Foods That Boost Men’s Health
By Larry Ferrell
Good health is often taken for granted. Besides the breath of life, good health is the most important asset a person has. In order for us to enjoy life to its fullest, good health is essential. When you are sick, you don't enjoy life as much. When you are sick, you are not able to do your best at work or in your personal life. Serious health problems can bring your life to a standstill. Good health is valuable to everyone regardless of economic status, sexual orientation, or gender.
The following article provides some information on how dietary choices can improve the quality of health for men.
There are two things you need to know about tomatoes: red are the best, because they’re packed with more of the antioxidant lycopene; and processed tomatoes are just as potent as fresh ones, because it’s easier for the body to absorb the lycopene. Studies show that a diet rich in lycopene can decrease your risk of bladder, lung, prostate, skin, and stomach cancers, as well as reduce the risk of coronary artery disease, and help eliminate skin-aging free radicals caused by ultraviolet rays. “Cooked tomatoes and tomato paste work best,” says celebrity trainer Gunnar Petersen.
Rich in protein and fiber, these little seeds offer a payload of omega-3 fatty acids, which erase spots and iron out fine lines in the skin. The British Journal of Nutrition reported that participants in one study who downed about half a teaspoon of omega-3s daily in 6 weeks experienced significantly less irritation and redness, along with better-hydrated skin. A recent study of people with high cholesterol (greater than 240 mg/dL) compared statin treatment with eating 20 grams of flaxseed a day. After 60 days, those eating flaxseed did just as well as those on statins. Try sprinkling ground flaxseed on oatmeal, yogurt, and salads.
Guava has a higher concentration of lycopene than any other food, including watermelon and tomatoes. Lycopene is an antioxidant that fights prostate cancer. In addition, 1 cup of guava contains 688 milligrams (mg) of potassium, which is more than twice what you'll find in a medium banana. And guava is an ultimate high-fiber food: There are more than 8 grams of fiber in 1 cup.
The entire fruit, from the rind to the seeds, is edible. The rind alone has more vitamin C than an orange. You can find guava in the produce section of many supermarkets and in Latin grocery stores.
Eating pumpkin seeds is the easiest way to consume more magnesium. That's important because it has been determined that men with the highest levels of magnesium in their blood have a 40 percent lower risk of early death than those with the lowest levels. And on average, men consume 353 mg of the mineral daily, well under the 420 mg minimum recommended by the USDA.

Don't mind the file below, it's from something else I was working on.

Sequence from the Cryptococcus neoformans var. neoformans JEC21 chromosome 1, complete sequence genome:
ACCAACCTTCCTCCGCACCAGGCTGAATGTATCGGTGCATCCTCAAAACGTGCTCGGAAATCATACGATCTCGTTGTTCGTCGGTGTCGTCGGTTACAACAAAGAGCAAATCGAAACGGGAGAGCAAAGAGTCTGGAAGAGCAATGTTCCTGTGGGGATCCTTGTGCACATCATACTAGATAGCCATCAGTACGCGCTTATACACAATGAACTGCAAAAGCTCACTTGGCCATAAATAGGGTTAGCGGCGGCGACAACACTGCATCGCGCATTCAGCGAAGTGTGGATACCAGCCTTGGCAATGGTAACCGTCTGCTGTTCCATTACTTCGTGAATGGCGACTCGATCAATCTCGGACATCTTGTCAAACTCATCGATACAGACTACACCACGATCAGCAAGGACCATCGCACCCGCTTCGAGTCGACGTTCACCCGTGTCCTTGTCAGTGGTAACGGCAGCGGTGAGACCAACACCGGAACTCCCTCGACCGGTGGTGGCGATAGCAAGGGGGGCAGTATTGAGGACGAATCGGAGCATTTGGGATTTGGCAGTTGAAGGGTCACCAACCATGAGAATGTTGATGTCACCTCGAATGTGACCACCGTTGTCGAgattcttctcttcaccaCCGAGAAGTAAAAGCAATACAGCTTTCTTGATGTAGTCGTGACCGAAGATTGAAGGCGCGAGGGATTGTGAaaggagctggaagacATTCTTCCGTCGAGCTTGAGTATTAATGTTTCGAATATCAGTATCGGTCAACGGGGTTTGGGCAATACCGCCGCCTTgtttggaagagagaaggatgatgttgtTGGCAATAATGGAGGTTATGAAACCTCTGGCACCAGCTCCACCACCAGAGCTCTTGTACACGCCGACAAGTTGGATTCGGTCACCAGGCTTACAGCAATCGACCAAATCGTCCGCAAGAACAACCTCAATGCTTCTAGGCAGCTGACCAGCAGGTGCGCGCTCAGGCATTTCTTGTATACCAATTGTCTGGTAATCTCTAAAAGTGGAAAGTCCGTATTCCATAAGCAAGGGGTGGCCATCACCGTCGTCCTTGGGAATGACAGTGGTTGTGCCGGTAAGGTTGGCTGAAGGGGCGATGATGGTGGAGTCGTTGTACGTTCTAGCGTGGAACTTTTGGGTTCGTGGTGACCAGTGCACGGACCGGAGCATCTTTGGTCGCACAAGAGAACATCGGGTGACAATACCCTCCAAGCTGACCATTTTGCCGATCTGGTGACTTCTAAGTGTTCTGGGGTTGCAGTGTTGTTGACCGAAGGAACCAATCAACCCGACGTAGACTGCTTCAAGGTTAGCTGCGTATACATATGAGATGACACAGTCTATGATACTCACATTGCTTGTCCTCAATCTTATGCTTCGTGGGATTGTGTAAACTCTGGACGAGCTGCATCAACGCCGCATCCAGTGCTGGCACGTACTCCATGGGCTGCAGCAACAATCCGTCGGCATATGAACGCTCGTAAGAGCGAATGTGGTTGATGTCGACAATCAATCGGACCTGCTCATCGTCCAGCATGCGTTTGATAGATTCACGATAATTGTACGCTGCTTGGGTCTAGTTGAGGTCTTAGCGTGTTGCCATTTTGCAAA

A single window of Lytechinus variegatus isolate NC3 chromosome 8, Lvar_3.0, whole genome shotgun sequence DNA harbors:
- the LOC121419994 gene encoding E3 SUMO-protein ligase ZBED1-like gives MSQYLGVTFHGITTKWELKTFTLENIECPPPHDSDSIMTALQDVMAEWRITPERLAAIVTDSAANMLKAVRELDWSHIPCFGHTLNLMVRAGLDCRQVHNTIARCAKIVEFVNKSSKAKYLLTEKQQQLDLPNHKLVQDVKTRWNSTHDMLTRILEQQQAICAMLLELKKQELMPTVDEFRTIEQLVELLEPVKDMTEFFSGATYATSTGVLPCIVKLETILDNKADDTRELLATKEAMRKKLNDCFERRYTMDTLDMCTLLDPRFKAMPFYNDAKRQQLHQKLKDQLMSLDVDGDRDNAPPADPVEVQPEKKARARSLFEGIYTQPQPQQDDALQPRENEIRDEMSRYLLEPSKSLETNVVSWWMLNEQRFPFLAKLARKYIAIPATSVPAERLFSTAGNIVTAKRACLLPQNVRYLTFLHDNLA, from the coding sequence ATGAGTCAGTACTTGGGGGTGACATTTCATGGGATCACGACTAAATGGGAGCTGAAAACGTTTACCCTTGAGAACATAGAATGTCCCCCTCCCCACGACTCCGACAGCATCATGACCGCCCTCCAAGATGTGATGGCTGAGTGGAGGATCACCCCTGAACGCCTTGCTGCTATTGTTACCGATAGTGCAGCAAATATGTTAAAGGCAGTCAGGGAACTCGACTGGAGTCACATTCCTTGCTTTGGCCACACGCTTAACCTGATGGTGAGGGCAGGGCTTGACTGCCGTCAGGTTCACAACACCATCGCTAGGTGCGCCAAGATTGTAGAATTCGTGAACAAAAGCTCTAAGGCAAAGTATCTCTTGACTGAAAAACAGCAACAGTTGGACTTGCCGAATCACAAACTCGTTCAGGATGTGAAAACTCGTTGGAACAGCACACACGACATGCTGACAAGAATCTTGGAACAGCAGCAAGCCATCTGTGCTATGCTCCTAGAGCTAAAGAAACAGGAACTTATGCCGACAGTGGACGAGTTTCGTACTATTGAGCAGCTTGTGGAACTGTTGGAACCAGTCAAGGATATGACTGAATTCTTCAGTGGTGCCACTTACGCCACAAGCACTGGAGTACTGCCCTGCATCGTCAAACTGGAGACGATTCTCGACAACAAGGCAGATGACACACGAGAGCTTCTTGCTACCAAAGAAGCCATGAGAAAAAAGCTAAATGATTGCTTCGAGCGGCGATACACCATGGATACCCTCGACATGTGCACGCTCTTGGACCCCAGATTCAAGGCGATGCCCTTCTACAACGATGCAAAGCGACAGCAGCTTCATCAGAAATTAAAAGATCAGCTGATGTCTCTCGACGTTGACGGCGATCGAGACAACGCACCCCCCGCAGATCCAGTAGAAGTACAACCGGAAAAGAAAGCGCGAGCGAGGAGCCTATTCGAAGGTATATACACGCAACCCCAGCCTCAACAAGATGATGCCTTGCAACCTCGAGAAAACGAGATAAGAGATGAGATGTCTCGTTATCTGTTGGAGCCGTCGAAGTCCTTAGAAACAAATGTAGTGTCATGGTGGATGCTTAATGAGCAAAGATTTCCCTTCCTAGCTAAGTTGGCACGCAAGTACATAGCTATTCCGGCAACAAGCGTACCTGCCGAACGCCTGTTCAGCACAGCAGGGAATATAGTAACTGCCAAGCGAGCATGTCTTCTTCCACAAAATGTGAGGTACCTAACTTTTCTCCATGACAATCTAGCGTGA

You can eat the whole seed, shells and all. Roasted pumpkin seeds contain 150 mg of magnesium per ounce; add them to your regular diet and you'll easily hit your daily target of 420 mg.
Broccoli has been shown to retard the growth of prostate cancer. Broccoli and other cruciferous vegetables (brussels sprouts, bok choy, broccoli sprouts, cabbage) contain sulforaphane. Sulforaphane is a compound with strong anti-cancer properties.
Recent research has shown that tomatoes and broccoli work better when combined than they do alone.
"When tomatoes and broccoli are eaten together, we see an additive effect. We think it's because different bioactive compounds in each food work on different anti-cancer pathways," said University of Illinois food science and human nutrition professor John Erdman.
In a study published in the January 2007 issue of Cancer Research, Erdman and doctoral candidate Kirstie Canene-Adams fed a diet containing 10 percent tomato powder and 10 percent broccoli powder to laboratory rats that had been implanted with prostate cancer cells. The powders were made from whole foods so the effects of eating the entire vegetable could be compared with consuming individual parts of them as a nutritional supplement.
Other rats in the study received either tomato or broccoli powder alone; or a supplemental dose of lycopene, the red pigment in tomatoes thought to be the effective cancer-preventive agent in them; or finasteride, a drug prescribed for men with enlarged prostates. Another group of rats was castrated.red peppers
The tomato/broccoli combo performed better than all other diets in shrinking prostate tumors. Biopsies of tumors were completed at Ohio State University. These confirmed that tumor cells in the tomato/broccoli-fed rats were not proliferating as rapidly.
The only treatment that comes close to the tomato/broccoli diet's level of effectiveness was castration, according to Erdman.
Just two to three oysters deliver a full day's supply of zinc. Zinc is critical for normal functioning of the male reproductive system. Some nutritional deficiencies do seem to be related to certain cases of low testosterone. Getting adequate zinc is sometimes the answer. The recommended amount is 11 mg per day for men; more than 40 mg can pose risks. In one trial, 22 men with low testosterone levels and sperm counts were given zinc every day for 45 to 50 days. Testosterone levels and sperm counts rose.
Omega 3-Rich Fish
It is true that the omega-3s you get in fish lower heart disease risk, help arthritis, and may possibly help with memory loss and Alzheimer's. There is some indication that it reduces depression as well.
Omega-3s are most prevalent in fatty, cold-water fish: wild salmon, herring, sardines, and mackerel. You should get two to three servings a week. There are other sources of omega-3s, such as fortified eggs, flaxseed, and walnuts. These superfoods have the added benefit of being high in monounsaturated fats, which can also lower cholesterol.